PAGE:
In the year 2000, an estimated 70 billion checks will be written in the United States alone. This means that about 270 million checks are processed every business day. Keeping track of all that paper is a pretty complex procedure.
Once you've paid by check for your groceries, the first place that check goes is to the grocery store's bank, where it is deposited. But the funds may not be immediately available, unless you and your grocery store use the same bank (about 30 percent of checks are drawn on and deposited into the same bank), in which case the processing, or clearing, is handled internally. But otherwise, the grocery store's bank will probably want to verify the check with your bank, the paying bank, before it converts the check value to cash. But most banks do not communicate with each other directly; instead, they go through a middle man, an intermediary bank.
There are three types of intermediary banks:
- Federal Reserve Bank
- Correspondent bank
- Clearinghouse corporation
The Federal Reserve Bank is the central bank of the United States. Regional branches of the Federal Reserve handle check processing for banks that hold accounts with them, and they charge a fee for their services. Such services include check collection, air transportation of checks to the Reserve Bank and delivery of checks to paying banks. Reserve Banks handle about 27 percent of U.S. checks.
Correspondent banks are banks that have formed "partnerships" with other banks in order to exchange checks and payments directly, bypassing the Federal Reserve and its fee. Outside banks may go through a correspondent bank to exchange checks and payments with one of its partners.
Correspondent banks may also form a clearinghouse corporation, in which members exchange checks and payments in bulk, instead of on a check-by-check basis, which can be pretty inefficient when each bank might receive thousands of checks in a day. The clearinghouse banks save up the checks drawn on other members and exchange them on a daily basis. The net payments for these checks are often settled through Fedwire, an electronic funds transfer (EFT) system that handles large-scale check settlement between U.S. banks.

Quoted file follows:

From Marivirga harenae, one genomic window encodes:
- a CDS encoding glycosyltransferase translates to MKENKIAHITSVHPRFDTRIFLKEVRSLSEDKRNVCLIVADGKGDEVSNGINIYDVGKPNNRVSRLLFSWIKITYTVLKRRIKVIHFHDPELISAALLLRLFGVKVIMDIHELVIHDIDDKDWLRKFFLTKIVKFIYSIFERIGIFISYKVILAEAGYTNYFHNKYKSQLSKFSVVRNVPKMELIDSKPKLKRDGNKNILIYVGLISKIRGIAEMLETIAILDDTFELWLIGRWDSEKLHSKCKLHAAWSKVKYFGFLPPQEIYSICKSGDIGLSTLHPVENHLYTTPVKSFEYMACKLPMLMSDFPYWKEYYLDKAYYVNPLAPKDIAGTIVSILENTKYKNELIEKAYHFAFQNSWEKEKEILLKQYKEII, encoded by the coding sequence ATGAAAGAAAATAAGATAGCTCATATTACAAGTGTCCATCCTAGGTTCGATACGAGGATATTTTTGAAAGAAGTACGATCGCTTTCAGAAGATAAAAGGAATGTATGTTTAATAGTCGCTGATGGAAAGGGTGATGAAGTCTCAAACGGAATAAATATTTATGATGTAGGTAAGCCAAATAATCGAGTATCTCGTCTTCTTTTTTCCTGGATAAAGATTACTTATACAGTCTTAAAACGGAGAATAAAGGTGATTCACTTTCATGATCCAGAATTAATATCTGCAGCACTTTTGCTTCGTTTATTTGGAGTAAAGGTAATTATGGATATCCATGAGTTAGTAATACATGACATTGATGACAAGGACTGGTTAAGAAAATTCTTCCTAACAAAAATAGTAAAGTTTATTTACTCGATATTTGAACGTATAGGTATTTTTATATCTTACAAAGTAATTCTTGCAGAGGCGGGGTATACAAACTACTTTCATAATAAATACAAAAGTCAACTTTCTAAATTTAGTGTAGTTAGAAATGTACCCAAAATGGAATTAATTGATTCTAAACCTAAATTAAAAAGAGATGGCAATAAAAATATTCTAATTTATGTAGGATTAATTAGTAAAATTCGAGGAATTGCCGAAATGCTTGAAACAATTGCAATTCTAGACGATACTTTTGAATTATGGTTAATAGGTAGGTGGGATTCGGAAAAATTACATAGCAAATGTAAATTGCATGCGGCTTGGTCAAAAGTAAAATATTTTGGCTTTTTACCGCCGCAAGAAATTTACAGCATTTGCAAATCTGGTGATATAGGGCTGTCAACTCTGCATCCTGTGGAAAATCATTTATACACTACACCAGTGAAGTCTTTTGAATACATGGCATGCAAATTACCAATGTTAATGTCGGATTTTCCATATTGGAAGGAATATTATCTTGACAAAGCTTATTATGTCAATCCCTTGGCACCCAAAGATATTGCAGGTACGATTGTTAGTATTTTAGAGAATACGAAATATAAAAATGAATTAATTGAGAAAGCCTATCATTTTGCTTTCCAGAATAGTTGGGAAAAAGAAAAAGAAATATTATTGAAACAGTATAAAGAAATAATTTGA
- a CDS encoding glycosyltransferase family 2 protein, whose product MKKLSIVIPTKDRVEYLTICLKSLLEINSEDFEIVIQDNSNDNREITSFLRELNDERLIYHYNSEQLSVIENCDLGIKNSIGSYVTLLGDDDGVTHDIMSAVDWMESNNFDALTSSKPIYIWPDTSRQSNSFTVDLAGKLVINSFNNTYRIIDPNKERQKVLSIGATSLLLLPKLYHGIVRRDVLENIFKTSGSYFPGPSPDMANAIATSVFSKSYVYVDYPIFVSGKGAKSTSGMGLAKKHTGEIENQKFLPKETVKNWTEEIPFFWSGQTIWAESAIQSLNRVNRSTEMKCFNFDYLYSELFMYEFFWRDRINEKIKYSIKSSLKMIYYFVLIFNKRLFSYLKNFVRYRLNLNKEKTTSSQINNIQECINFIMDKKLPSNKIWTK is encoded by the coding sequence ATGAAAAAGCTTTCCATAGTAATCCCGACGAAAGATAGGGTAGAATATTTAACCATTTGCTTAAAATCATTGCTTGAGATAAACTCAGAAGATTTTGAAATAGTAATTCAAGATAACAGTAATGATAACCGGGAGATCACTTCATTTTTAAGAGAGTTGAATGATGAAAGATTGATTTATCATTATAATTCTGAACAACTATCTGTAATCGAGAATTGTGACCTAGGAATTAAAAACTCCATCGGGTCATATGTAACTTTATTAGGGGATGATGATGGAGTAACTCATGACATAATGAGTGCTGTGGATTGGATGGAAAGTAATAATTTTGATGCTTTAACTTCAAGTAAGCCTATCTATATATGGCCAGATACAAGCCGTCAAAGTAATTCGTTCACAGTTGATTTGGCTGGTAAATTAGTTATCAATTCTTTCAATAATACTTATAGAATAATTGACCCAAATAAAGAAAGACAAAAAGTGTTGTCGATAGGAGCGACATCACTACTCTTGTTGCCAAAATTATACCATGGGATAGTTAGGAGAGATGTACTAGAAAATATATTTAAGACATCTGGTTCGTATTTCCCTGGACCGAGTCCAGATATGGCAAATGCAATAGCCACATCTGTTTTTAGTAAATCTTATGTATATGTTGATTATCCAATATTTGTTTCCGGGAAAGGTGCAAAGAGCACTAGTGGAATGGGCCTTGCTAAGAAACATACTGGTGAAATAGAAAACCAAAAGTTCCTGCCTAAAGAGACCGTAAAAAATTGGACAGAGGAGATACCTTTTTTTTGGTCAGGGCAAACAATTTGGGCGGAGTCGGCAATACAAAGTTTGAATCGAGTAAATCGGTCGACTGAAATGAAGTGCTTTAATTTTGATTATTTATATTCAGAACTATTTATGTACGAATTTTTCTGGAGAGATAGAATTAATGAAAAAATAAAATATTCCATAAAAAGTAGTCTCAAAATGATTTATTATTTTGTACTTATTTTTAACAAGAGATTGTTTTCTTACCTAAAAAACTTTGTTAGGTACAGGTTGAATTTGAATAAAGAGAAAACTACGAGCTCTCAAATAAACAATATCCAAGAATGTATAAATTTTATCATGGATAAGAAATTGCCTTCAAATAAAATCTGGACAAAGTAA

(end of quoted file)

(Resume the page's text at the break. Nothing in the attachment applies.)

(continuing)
Correspondent banks and clearinghouse corporations make up the private sector of check clearing, and together they handle about 43 percent of U.S. checks.
There are five basic steps in the settlement process:
- The grocery store deposits your check in its bank.
- The grocery store's bank passes your check, along with a payment request, onto an intermediary bank for verification and settlement. The intermediary bank identifies the paying bank.
To identify the paying bank, the intermediary bank looks at your check's routing number, the nine-digit number on the bottom left hand corner of your check, to the left of your account number. The routing number identifies the bank that issued the check. Every bank in the United States has at least one routing number.
- Having identified your bank as the paying bank, the intermediary bank presents your bank with the check you wrote, along with a payment request. If your bank agrees to pay, the check has been verified.
- The intermediary bank proceeds to settle the check, debiting your bank and crediting the grocery store's bank for the value of the check.
- Your bank debits your checking account.
At the end of this process, the grocery store has full access to the cash value of the check you wrote. And at the end of the month, when your bank statement arrives, that check is right back in your hand or printed on your statement.
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